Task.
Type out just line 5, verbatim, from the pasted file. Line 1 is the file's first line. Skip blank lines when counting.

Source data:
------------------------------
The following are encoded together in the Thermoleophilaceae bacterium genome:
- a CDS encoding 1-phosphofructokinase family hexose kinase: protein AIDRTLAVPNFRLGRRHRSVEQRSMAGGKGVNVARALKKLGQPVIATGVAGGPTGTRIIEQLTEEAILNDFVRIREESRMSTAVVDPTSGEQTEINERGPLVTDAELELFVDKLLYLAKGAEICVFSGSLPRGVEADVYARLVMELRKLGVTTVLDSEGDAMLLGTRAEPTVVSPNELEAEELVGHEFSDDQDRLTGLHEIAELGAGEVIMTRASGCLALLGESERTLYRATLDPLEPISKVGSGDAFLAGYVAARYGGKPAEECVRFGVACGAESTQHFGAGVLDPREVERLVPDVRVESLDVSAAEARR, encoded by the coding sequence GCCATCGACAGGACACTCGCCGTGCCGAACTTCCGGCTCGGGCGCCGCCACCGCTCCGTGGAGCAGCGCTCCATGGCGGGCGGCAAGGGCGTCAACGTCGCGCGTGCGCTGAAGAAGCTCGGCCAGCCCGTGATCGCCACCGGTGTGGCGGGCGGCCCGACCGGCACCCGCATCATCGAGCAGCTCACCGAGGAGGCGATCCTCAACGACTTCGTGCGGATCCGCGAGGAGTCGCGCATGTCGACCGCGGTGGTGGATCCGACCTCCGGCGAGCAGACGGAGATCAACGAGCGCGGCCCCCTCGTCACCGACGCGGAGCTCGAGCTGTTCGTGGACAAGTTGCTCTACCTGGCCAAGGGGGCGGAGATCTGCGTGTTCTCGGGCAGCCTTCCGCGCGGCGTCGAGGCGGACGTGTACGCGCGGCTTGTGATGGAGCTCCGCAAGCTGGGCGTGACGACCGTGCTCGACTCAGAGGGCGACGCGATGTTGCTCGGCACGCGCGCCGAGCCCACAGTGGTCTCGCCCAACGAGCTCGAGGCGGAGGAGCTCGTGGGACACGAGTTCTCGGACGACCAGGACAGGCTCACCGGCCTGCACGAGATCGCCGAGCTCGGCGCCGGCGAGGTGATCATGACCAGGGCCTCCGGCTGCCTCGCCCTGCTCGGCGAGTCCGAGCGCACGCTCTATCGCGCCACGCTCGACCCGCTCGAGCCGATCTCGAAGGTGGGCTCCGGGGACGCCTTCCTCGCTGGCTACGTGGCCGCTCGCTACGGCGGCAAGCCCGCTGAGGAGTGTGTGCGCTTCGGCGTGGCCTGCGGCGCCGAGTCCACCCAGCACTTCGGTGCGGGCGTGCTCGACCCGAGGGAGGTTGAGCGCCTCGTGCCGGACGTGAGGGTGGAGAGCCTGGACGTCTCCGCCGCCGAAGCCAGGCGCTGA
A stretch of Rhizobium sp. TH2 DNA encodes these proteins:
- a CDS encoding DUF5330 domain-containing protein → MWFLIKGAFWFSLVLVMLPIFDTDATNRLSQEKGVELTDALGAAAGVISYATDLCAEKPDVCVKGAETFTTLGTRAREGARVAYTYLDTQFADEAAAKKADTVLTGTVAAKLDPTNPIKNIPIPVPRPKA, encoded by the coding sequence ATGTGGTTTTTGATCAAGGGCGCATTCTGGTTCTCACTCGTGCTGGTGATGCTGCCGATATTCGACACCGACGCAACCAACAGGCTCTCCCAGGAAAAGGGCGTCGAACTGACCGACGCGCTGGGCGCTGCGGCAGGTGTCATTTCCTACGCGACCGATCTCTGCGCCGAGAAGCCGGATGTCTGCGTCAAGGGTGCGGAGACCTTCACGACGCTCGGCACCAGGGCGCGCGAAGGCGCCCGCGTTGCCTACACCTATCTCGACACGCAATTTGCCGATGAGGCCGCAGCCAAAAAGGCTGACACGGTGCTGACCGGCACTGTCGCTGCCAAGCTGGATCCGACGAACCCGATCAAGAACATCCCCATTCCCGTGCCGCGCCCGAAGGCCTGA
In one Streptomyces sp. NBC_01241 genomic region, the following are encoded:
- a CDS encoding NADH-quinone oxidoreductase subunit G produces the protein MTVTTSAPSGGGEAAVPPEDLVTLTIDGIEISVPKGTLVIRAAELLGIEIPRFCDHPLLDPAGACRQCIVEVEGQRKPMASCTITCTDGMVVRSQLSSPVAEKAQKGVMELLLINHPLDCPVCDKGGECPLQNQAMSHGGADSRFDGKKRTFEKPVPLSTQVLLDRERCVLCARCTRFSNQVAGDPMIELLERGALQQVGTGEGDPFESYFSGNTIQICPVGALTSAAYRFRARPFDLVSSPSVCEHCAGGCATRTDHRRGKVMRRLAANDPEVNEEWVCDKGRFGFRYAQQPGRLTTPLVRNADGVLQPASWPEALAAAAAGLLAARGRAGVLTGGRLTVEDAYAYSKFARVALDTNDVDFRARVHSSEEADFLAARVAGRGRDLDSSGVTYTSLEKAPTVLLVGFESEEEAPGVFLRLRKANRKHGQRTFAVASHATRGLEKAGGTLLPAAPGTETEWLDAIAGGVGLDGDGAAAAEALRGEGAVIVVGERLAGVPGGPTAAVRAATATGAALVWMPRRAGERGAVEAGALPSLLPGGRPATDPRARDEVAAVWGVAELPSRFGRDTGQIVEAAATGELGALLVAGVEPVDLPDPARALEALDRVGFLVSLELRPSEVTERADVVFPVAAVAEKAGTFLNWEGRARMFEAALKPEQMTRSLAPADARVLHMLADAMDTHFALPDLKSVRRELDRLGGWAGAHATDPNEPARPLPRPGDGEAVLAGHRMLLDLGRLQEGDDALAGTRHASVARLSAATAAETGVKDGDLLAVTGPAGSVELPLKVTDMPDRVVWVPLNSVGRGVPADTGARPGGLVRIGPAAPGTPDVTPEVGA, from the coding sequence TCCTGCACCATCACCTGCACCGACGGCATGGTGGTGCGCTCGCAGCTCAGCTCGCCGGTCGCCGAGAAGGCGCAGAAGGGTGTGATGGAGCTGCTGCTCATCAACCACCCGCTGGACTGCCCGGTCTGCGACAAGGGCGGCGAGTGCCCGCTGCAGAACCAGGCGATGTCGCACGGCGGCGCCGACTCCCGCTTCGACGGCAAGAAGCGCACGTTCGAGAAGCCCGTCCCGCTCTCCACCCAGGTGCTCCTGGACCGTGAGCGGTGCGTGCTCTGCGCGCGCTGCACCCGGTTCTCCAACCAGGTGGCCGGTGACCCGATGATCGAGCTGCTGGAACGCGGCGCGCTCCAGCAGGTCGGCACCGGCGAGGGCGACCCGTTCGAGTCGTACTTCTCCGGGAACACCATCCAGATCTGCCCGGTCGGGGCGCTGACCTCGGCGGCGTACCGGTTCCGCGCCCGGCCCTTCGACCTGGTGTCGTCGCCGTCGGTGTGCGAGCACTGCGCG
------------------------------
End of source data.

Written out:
In one Streptomyces sp. NBC_01241 genomic region, the following are encoded: